This review may contain spoilers. I can handle the truth.
Cinematic Underdogs’s review published on Letterboxd:
This review may contain spoilers.
Marsh girl sure do look so purdy livin’ out there all alone on the bayou puttin’ on all that blush each time she boats around the swamp to draw sketches of CGI cranes or pluck mollusks from the sea. She sure savvy, too, seducing all them wide-eyed Carolina boys with her sweetly lit dimples and illiterate eyes learning to read real good for the first time at the young age of 28. It’s just a gosh darn shame that her daddy smacked everyone in the family real mean and nasty, forcing mommy and the siblings to leave in staged procession, toting them tidy suitcases in hand. The whole lot of ‘em abandonin’ poor marsh girl to fend for herself as a social pariah, survivin’ among them alligators, willow trees, and grits. But fate would have it she just so happened to lure handsome and charming Tate Walker straight into her feral marshy arms and he makes a true scholar straight out of her. Before we know it, the autumn leaves are a-swirlin’ and our marsh girl is a-spinnin’ around doe-eyed in Tate’s hunky arm.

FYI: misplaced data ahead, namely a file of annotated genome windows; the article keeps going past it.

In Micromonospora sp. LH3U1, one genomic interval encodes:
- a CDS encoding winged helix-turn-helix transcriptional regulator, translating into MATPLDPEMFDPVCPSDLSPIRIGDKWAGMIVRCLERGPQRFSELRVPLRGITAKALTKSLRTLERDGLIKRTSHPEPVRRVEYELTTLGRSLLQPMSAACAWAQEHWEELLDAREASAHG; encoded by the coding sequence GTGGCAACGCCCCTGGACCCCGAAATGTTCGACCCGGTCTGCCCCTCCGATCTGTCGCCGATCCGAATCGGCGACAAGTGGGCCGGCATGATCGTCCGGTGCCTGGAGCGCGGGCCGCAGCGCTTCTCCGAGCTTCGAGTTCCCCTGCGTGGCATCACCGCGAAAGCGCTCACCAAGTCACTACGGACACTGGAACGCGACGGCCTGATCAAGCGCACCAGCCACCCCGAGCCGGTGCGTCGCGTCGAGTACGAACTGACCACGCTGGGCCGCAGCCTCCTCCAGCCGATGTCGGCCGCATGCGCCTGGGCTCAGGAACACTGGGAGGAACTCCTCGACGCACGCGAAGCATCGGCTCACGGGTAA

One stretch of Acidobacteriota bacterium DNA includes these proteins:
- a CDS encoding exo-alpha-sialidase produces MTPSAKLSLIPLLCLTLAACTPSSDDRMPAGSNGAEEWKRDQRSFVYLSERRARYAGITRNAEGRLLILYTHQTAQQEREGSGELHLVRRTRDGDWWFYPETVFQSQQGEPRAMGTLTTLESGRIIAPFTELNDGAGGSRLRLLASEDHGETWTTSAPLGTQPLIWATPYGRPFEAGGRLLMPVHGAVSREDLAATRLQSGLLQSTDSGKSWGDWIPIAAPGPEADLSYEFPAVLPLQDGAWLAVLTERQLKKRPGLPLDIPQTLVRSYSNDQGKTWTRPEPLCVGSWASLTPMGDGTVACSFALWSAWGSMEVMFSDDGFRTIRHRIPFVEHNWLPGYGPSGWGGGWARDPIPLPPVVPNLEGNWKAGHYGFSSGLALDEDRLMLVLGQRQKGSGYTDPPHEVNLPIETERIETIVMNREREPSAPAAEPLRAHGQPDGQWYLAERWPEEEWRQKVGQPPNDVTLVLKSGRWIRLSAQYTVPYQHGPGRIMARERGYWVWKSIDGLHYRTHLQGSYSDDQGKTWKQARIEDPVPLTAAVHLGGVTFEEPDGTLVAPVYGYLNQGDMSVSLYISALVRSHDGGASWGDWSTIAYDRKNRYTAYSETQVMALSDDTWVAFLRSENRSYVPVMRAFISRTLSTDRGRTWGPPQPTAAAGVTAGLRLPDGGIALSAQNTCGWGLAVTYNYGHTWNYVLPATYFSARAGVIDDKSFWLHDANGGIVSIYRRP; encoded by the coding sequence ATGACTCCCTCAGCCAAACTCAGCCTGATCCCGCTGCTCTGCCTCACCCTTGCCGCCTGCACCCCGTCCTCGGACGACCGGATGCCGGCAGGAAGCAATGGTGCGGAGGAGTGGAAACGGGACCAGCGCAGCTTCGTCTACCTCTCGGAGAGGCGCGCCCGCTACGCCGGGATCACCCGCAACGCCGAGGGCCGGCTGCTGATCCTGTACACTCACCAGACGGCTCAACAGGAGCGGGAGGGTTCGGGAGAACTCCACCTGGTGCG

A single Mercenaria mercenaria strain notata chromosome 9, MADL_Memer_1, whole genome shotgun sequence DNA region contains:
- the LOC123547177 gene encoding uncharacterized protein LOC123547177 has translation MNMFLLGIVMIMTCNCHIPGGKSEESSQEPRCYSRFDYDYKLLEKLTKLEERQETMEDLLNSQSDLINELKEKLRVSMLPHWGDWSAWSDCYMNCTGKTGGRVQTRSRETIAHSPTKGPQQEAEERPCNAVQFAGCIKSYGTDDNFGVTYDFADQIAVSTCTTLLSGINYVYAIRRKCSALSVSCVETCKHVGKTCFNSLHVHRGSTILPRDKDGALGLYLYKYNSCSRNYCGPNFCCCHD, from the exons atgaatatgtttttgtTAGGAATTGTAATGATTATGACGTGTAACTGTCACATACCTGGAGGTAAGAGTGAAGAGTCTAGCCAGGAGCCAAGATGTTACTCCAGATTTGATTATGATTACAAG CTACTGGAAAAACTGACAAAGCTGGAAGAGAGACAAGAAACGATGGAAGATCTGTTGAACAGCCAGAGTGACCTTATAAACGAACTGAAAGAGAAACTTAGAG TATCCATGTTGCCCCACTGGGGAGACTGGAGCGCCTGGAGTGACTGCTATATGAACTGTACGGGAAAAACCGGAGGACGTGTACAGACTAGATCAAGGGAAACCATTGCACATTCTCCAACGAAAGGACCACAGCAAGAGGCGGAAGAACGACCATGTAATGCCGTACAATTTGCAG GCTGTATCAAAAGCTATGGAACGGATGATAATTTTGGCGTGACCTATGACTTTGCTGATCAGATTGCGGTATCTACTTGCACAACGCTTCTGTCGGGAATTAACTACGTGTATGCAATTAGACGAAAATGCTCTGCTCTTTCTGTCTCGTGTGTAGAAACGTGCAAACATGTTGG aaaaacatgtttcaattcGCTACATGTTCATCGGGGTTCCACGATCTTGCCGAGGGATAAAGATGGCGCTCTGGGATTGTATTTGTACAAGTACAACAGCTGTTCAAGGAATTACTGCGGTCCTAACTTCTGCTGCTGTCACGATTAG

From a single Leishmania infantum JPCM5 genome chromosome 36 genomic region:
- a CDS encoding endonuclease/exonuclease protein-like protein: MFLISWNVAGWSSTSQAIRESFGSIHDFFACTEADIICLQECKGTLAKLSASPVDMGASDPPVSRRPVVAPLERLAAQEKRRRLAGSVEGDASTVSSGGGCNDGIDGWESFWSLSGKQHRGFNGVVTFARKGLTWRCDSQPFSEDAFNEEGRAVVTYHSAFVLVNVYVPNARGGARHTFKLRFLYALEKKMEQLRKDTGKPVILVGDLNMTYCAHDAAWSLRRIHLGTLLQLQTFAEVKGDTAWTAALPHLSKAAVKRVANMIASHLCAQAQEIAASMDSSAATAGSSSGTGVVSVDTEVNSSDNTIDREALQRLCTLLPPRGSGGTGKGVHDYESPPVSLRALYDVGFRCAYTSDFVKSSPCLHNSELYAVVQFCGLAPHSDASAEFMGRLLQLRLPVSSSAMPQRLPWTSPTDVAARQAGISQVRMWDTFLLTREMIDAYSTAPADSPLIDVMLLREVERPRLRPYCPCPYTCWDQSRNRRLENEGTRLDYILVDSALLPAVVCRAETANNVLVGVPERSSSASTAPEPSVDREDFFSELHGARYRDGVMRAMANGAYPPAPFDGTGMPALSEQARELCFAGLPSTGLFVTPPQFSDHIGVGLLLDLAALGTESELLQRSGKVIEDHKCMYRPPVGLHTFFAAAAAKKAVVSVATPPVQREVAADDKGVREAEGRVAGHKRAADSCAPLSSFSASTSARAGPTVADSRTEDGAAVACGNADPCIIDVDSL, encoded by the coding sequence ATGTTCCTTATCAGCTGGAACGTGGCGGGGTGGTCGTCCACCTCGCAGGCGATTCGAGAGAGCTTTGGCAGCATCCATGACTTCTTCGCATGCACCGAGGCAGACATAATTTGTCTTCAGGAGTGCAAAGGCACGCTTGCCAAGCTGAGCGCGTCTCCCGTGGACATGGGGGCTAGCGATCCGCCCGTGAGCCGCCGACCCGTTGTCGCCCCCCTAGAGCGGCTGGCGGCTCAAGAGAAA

Sadly, dizzy from all the giddy swooning & soapiness, my eyes rolled so far back in my head by the midway point that I half-digested the cringe courtroom drama speeches before zoning out completely for most of the The Notebook-style ending. I did, however, catch whiff of the big twist, with the necklace shell revealin’ itself in marsh girl’s notebook and the sappy narrator explainin' how murderin’ ain’t bad when it’s just part of endurin’ in the wild. That marsh girl sure sounds like she got a mean, sneaky streak in her. I get survival can be fraught in the swamp and all but talkin’ bout Darwinian impulses to justify manslaughterin’ the chauvinist/rapist* Chase Andrews seems a bit of a reach…